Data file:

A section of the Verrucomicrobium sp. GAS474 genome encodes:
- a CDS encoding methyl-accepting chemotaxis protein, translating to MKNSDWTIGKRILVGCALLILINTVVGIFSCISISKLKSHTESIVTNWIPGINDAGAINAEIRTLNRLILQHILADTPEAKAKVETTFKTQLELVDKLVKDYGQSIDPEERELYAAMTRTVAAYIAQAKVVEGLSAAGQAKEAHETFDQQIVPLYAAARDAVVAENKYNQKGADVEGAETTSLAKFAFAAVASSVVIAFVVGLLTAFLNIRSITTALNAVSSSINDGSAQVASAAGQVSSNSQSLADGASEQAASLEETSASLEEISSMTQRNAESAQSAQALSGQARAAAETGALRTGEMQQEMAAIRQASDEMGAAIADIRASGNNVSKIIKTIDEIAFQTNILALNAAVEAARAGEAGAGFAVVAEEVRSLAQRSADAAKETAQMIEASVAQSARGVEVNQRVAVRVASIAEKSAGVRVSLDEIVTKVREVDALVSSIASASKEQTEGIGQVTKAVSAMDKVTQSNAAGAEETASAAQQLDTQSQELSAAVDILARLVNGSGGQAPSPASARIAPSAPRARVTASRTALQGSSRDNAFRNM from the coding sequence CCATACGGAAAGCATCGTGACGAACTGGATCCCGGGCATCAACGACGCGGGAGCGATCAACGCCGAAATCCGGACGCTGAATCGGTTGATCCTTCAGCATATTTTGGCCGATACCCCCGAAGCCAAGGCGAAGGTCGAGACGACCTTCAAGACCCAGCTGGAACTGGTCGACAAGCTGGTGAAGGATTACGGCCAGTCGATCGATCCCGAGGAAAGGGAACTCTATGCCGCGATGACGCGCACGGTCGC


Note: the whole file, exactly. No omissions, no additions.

A section of the Verrucomicrobium sp. GAS474 genome encodes:
- a CDS encoding methyl-accepting chemotaxis protein, translating to MKNSDWTIGKRILVGCALLILINTVVGIFSCISISKLKSHTESIVTNWIPGINDAGAINAEIRTLNRLILQHILADTPEAKAKVETTFKTQLELVDKLVKDYGQSIDPEERELYAAMTRTVAAYIAQAKVVEGLSAAGQAKEAHETFDQQIVPLYAAARDAVVAENKYNQKGADVEGAETTSLAKFAFAAVASSVVIAFVVGLLTAFLNIRSITTALNAVSSSINDGSAQVASAAGQVSSNSQSLADGASEQAASLEETSASLEEISSMTQRNAESAQSAQALSGQARAAAETGALRTGEMQQEMAAIRQASDEMGAAIADIRASGNNVSKIIKTIDEIAFQTNILALNAAVEAARAGEAGAGFAVVAEEVRSLAQRSADAAKETAQMIEASVAQSARGVEVNQRVAVRVASIAEKSAGVRVSLDEIVTKVREVDALVSSIASASKEQTEGIGQVTKAVSAMDKVTQSNAAGAEETASAAQQLDTQSQELSAAVDILARLVNGSGGQAPSPASARIAPSAPRARVTASRTALQGSSRDNAFRNM from the coding sequence CCATACGGAAAGCATCGTGACGAACTGGATCCCGGGCATCAACGACGCGGGAGCGATCAACGCCGAAATCCGGACGCTGAATCGGTTGATCCTTCAGCATATTTTGGCCGATACCCCCGAAGCCAAGGCGAAGGTCGAGACGACCTTCAAGACCCAGCTGGAACTGGTCGACAAGCTGGTGAAGGATTACGGCCAGTCGATCGATCCCGAGGAAAGGGAACTCTATGCCGCGATGACGCGCACGGTCGC